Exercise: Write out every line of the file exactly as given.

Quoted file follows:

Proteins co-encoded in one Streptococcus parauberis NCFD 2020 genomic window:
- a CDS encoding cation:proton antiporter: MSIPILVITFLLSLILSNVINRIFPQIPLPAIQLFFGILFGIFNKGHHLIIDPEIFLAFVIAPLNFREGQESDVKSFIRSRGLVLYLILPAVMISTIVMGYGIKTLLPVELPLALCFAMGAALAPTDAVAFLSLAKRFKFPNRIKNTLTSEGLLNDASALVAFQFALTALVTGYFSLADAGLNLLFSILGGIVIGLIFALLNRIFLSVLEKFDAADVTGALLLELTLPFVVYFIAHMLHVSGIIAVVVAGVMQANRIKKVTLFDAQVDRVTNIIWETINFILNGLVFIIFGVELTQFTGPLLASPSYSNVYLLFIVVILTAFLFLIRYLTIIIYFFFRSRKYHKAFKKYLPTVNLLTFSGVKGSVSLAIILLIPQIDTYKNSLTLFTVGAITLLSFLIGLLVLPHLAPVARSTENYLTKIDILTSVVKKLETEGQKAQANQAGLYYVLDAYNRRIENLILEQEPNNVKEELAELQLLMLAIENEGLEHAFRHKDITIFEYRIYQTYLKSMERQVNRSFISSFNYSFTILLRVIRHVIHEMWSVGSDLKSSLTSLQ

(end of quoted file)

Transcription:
Proteins co-encoded in one Streptococcus parauberis NCFD 2020 genomic window:
- a CDS encoding cation:proton antiporter: MSIPILVITFLLSLILSNVINRIFPQIPLPAIQLFFGILFGIFNKGHHLIIDPEIFLAFVIAPLNFREGQESDVKSFIRSRGLVLYLILPAVMISTIVMGYGIKTLLPVELPLALCFAMGAALAPTDAVAFLSLAKRFKFPNRIKNTLTSEGLLNDASALVAFQFALTALVTGYFSLADAGLNLLFSILGGIVIGLIFALLNRIFLSVLEKFDAADVTGALLLELTLPFVVYFIAHMLHVSGIIAVVVAGVMQANRIKKVTLFDAQVDRVTNIIWETINFILNGLVFIIFGVELTQFTGPLLASPSYSNVYLLFIVVILTAFLFLIRYLTIIIYFFFRSRKYHKAFKKYLPTVNLLTFSGVKGSVSLAIILLIPQIDTYKNSLTLFTVGAITLLSFLIGLLVLPHLAPVARSTENYLTKIDILTSVVKKLETEGQKAQANQAGLYYVLDAYNRRIENLILEQEPNNVKEELAELQLLMLAIENEGLEHAFRHKDITIFEYRIYQTYLKSMERQVNRSFISSFNYSFTILLRVIRHVIHEMWSVGSDLKSSLTSLQ